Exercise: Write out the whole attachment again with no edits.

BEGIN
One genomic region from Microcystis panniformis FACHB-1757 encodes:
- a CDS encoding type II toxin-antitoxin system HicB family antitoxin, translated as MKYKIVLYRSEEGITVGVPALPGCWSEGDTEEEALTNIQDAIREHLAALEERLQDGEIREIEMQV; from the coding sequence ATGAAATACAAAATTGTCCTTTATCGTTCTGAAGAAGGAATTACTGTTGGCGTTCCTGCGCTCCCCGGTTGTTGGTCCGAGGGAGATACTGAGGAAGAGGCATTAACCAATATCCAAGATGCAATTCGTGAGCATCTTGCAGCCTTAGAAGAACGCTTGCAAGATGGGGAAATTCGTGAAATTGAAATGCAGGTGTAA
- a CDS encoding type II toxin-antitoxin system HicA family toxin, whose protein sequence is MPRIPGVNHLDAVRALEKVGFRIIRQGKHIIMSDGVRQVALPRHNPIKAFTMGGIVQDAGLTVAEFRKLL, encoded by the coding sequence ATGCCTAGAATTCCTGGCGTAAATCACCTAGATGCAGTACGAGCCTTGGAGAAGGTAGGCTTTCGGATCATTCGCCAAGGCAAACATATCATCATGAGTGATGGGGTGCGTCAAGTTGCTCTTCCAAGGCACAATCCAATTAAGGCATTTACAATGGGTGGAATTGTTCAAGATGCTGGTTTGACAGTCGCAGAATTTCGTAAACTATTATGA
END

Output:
One genomic region from Microcystis panniformis FACHB-1757 encodes:
- a CDS encoding type II toxin-antitoxin system HicB family antitoxin, translated as MKYKIVLYRSEEGITVGVPALPGCWSEGDTEEEALTNIQDAIREHLAALEERLQDGEIREIEMQV; from the coding sequence ATGAAATACAAAATTGTCCTTTATCGTTCTGAAGAAGGAATTACTGTTGGCGTTCCTGCGCTCCCCGGTTGTTGGTCCGAGGGAGATACTGAGGAAGAGGCATTAACCAATATCCAAGATGCAATTCGTGAGCATCTTGCAGCCTTAGAAGAACGCTTGCAAGATGGGGAAATTCGTGAAATTGAAATGCAGGTGTAA
- a CDS encoding type II toxin-antitoxin system HicA family toxin, whose protein sequence is MPRIPGVNHLDAVRALEKVGFRIIRQGKHIIMSDGVRQVALPRHNPIKAFTMGGIVQDAGLTVAEFRKLL, encoded by the coding sequence ATGCCTAGAATTCCTGGCGTAAATCACCTAGATGCAGTACGAGCCTTGGAGAAGGTAGGCTTTCGGATCATTCGCCAAGGCAAACATATCATCATGAGTGATGGGGTGCGTCAAGTTGCTCTTCCAAGGCACAATCCAATTAAGGCATTTACAATGGGTGGAATTGTTCAAGATGCTGGTTTGACAGTCGCAGAATTTCGTAAACTATTATGA